Tuesday, U.S. Sens. Ted Cruz (R-Texas) and Mike Lee (R-Utah) authored a letter to Attorney General Loretta Lynch inquiring about the Justice Department’s apparent preference of abortion clinics over churches as it relates to a 22-year-old federal law.
Cruz and Lee are members of the Senate Judiciary Committee as well as the Oversight Subcommittee, which is responsible for overseeing the functions of Lynch’s office and the Justice Department. The letter, they said, was written due to concerns over comments Lynch has made, as well as statements currently made on the Justice Department website regarding the Freedom of Access to Clinic Entrances Act of 1994.
“FACE prohibits any use or threat of force and physical obstruction that intentionally injures, intimidates, or interferes with any person seeking: (1) to obtain or provide reproductive health services, or (2) to exercise the First Amendment right of religious freedom at a place of religious worship,” the letter states. It also notes the Justice Department’s Civil Rights Division is responsible for enforcing the law.
The letter also expresses concerns based on Lynch’s testimony March 9 before the Senate Judiciary Committee in which she mentioned her department’s “active” and “increased” efforts to enforce FACE as it relates to abortion clinics, but not churches. The senators also point out that the Civil Rights Division’s website also discusses the same approach.
The website states:
The [Special Litigation Section] has served a pivotal role in enforcing [FACE] to protect patients and health care providers against threats of force and physical obstruction of reproductive health facilities. The Department has filed more than 15 FACE actions in more than a dozen states and there are ongoing investigations in other states. Section attorneys have obtained temporary restraining orders and preliminary and permanent injunctions under the FACE and have won civil contempt motions for violations of these injunctions.
For example, the Section obtained a preliminary injunction against 35 defendants for blockading a reproductive health facility in a suburb of Philadelphia, Pennsylvania. In another case, the Section won preliminary and permanent injunctions prohibiting defendants from threatening a California reproductive health doctor and his wife. In addition, the Section secured a temporary restraining order and then a preliminary injunction prohibiting a defendant, who had threatened a doctor, from approaching the Ohio clinic. When the defendant violated the injunction, the Section was successful in obtaining criminal contempt. The Section won civil contempt and fines against another defendant based on violation of an injunction creating various buffer zones outside a Connecticut reproductive health care clinic. The Section also successfully defended against constitutional challenges to FACE.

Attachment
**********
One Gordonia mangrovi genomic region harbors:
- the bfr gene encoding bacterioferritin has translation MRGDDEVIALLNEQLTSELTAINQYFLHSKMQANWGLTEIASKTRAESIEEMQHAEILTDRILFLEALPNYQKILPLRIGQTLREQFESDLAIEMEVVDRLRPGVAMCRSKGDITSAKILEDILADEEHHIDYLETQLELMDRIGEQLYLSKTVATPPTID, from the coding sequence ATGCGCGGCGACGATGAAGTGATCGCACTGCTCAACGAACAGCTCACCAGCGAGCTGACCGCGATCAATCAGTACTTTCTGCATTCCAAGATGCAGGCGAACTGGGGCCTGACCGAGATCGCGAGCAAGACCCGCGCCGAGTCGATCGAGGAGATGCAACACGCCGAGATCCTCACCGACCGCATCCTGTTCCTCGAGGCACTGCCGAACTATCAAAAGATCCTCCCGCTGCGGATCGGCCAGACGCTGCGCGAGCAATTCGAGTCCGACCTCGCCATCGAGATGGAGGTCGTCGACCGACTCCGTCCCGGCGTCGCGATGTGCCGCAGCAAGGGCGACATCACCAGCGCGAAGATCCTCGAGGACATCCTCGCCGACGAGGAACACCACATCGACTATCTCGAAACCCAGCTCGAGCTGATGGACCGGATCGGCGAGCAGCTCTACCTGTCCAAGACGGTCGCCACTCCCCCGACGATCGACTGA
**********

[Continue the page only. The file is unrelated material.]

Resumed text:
The page includes a link to another that lists specific cases, judgments, and settlements related to abortion workers and abortion facilities. Neither page makes any reference churches or other places of worship having been similarly protected by the Justice Department.
The Cruz and Lee letter also points out the website distorts facts about numerous cases where the Justice Department wrongfully prosecuted Christians who were simply exercising their First Amendment-protected freedoms of religion and speech.
“The DOJ’s brazen pursuit (and subsequent online promotion) of—at best—frivolous prosecutions in the abortion context, combined with its failure to list any religious prosecutions or enforcement activities in the religious worship context, gives the distinct impression of a warped and biased enforcement of FACE by the DOJ,” they wrote.
Cruz and Lee have asked Lynch to answer a number of questions and to provide evidence during the time frame of January 2009—when President Obama took office—to the present as it relates to the Justice Department’s enforcement of FACE. Her office has until April 11 to respond to the requests.